Mixed-Strain Mycobacterium tuberculosis Infections and the Implications for Tuberculosis Treatment and Control
Division of Global Health Equity, Brigham and Women's Hospital, Boston, Massachusetts, USA. Clinical microbiology reviews
(Impact Factor: 17.41).
10/2012; 25(4):708-19. DOI: 10.1128/CMR.00021-12
Numerous studies have reported that individuals can simultaneously harbor multiple distinct strains of Mycobacterium tuberculosis. To date, there has been limited discussion of the consequences for the individual or the epidemiological importance of mixed infections. Here, we review studies that documented mixed infections, highlight challenges associated with the detection of mixed infections, and discuss possible implications of mixed infections for the diagnosis and treatment of patients and for the community impact of tuberculosis control strategies. We conclude by highlighting questions that should be resolved in order to improve our understanding of the importance of mixed-strain M. tuberculosis infections.
Available from: Nalin Rastogi
- "Overall, the observations in the present study fortify the awareness regarding the existence of clonally complex TB infections that has been growing in recent years. The realization that polyclonal infections constitute a reality has important implications for patient care considering the potential occurrence of heteroresistance . Further research is needed to better document the frequency of mixed infections and their relevance for disease progression and treatment outcome in affected patients, as well as their implication for vaccine development. "
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ABSTRACT: Introduction: The advent of molecular typing using MIRU-VNTR mini-satellites has largely facilitated tuberculosis (TB) molecular epidemiological studies. Apart from detecting the chains of transmission and risk factors, these markers have also allowed to study the phenomena of mixed strain infections versus microevolutionary events.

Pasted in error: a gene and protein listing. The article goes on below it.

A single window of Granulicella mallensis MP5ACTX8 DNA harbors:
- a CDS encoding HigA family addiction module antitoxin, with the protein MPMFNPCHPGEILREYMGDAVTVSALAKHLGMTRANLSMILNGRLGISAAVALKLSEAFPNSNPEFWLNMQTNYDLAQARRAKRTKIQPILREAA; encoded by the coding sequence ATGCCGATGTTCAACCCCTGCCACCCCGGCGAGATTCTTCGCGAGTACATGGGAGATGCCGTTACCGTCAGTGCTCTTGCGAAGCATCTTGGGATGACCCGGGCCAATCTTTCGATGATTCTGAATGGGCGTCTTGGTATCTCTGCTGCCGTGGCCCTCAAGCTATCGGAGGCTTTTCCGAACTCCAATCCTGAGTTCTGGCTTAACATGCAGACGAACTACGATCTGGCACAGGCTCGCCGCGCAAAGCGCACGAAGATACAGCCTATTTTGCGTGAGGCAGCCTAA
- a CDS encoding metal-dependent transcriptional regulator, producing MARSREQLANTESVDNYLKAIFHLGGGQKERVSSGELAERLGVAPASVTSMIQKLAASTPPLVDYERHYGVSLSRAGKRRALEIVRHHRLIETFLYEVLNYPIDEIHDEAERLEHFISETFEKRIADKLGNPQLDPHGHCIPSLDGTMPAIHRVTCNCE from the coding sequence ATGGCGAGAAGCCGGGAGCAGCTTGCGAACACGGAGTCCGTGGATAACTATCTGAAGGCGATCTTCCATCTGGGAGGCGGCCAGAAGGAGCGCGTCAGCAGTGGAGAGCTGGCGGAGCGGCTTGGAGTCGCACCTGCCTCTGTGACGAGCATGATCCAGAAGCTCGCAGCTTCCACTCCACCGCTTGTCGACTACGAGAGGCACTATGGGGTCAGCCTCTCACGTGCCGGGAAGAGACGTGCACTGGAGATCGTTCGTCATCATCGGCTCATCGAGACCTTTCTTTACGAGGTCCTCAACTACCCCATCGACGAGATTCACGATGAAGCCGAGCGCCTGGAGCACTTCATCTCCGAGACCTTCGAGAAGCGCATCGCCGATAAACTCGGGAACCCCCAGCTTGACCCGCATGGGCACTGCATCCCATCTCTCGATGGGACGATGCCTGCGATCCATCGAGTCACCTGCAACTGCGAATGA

Methods: An initial set of Mycobacterium tuberculosis strains (n = 161) genotyped using spoligotyping and MIRU-VNTRs in Guyana and Suriname was evaluated for indications of mixed strain infections (characterized by the detection of double alleles in 2 or more MIRU loci) versus ‘‘in-patient’’ microevolutionary events (characterized by the detection of double alleles in a single locus).
Results: The present study hereby reports evidence of microevolution in 3.7% (n = 6/161) of the studied population, vs. 0.6% (n = 1/161) for mixed infection. The strains belonged to three different spoligotyping-based lineages, namely the T (SITs 44, 53, and 1081), Haarlem (SIT47), and EAI (SITs 72 and 349) lineages, while 1 isolate (SIT237) could not be assigned to any lineage.
Discussion: By comparing these results on microevolutionary cases (n = 6) to 112,000 strains present in the SITVIT2 database, evidence is presented that in 2/6 cases (each case corresponding to 2 patterns due to MIRU double bands), one of the patterns corresponded to a shared type found exclusively in Suriname or Guyana. Phylogenetic analysis showed that no spoligotyping lineage in particular was more prone to microevolutionary events in this study’s sample. Overall, the observations fortify the awareness regarding the existence of microevolution and polyclonal TB infections which has important implications for patient care.